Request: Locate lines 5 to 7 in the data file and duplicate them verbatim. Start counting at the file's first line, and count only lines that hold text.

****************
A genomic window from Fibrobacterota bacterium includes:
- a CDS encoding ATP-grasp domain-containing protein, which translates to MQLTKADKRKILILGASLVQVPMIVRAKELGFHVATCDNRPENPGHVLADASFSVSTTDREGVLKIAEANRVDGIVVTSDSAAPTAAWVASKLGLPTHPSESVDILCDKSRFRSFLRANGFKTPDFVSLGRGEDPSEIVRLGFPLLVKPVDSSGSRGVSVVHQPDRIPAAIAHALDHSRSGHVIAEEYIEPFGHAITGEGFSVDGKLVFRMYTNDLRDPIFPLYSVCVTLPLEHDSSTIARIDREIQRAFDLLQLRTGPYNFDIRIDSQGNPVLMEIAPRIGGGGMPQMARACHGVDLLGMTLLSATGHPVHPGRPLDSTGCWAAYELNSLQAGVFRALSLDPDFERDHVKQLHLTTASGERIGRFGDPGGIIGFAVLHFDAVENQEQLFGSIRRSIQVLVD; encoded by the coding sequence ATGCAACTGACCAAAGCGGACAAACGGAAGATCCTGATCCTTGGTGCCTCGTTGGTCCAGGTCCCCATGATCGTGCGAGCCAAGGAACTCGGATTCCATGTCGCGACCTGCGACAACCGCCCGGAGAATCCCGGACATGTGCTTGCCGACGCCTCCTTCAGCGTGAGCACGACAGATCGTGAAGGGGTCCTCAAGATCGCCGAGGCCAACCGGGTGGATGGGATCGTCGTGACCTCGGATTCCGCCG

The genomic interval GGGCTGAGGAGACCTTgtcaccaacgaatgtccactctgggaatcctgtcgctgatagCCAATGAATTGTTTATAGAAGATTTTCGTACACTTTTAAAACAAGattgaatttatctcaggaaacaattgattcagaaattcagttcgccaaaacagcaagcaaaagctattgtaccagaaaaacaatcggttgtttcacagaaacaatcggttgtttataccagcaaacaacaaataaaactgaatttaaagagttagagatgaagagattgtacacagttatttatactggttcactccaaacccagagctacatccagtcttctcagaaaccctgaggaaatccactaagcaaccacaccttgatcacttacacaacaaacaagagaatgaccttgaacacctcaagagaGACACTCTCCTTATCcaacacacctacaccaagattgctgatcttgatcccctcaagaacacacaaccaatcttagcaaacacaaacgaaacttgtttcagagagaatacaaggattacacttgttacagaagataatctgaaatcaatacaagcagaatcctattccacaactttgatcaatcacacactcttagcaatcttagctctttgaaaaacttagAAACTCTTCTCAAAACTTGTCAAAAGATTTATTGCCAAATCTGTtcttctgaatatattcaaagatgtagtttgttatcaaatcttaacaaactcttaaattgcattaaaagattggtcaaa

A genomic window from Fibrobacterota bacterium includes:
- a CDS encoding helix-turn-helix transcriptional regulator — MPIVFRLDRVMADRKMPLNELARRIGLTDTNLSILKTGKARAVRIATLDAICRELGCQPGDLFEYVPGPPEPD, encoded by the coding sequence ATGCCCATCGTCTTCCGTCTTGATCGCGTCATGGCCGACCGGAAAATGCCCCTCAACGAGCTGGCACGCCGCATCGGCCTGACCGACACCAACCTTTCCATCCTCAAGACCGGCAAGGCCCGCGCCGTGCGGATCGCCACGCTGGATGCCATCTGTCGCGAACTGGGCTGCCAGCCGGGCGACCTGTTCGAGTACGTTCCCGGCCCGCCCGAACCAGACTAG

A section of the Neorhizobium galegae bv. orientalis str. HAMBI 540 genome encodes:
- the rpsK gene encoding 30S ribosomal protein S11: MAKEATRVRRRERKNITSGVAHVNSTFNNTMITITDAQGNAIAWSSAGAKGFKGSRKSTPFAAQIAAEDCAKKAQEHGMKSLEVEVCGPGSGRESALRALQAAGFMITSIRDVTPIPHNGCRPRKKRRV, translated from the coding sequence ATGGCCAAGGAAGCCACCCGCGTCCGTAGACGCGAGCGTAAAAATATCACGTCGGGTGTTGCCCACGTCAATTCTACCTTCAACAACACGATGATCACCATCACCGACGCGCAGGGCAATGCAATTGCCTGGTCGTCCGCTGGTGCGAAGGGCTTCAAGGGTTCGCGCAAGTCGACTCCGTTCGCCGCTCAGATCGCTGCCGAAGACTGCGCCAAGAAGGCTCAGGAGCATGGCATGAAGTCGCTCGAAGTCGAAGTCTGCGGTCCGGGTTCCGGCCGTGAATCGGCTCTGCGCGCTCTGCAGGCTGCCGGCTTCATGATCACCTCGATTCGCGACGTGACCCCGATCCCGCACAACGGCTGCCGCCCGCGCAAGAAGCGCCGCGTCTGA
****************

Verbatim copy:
- a CDS encoding helix-turn-helix transcriptional regulator — MPIVFRLDRVMADRKMPLNELARRIGLTDTNLSILKTGKARAVRIATLDAICRELGCQPGDLFEYVPGPPEPD, encoded by the coding sequence ATGCCCATCGTCTTCCGTCTTGATCGCGTCATGGCCGACCGGAAAATGCCCCTCAACGAGCTGGCACGCCGCATCGGCCTGACCGACACCAACCTTTCCATCCTCAAGACCGGCAAGGCCCGCGCCGTGCGGATCGCCACGCTGGATGCCATCTGTCGCGAACTGGGCTGCCAGCCGGGCGACCTGTTCGAGTACGTTCCCGGCCCGCCCGAACCAGACTAG

A section of the Neorhizobium galegae bv. orientalis str. HAMBI 540 genome encodes:
- the rpsK gene encoding 30S ribosomal protein S11: MAKEATRVRRRERKNITSGVAHVNSTFNNTMITITDAQGNAIAWSSAGAKGFKGSRKSTPFAAQIAAEDCAKKAQEHGMKSLEVEVCGPGSGRESALRALQAAGFMITSIRDVTPIPHNGCRPRKKRRV, translated from the coding sequence ATGGCCAAGGAAGCCACCCGCGTCCGTAGACGCGAGCGTAAAAATATCACGTCGGGTGTTGCCCACGTCAATTCTACCTTCAACAACACGATGATCACCATCACCGACGCGCAGGGCAATGCAATTGCCTGGTCGTCCGCTGGTGCGAAGGGCTTCAAGGGTTCGCGCAAGTCGACTCCGTTCGCCGCTCAGATCGCTGCCGAAGACTGCGCCAAGAAGGCTCAGGAGCATGGCATGAAGTCGCTCGAAGTCGAAGTCTGCGGTCCGGGTTCCGGCCGTGAATCGGCTCTGCGCGCTCTGCAGGCTGCCGGCTTCATGATCACCTCGATTCGCGACGTGACCCCGATCCCGCACAACGGCTGCCGCCCGCGCAAGAAGCGCCGCGTCTGA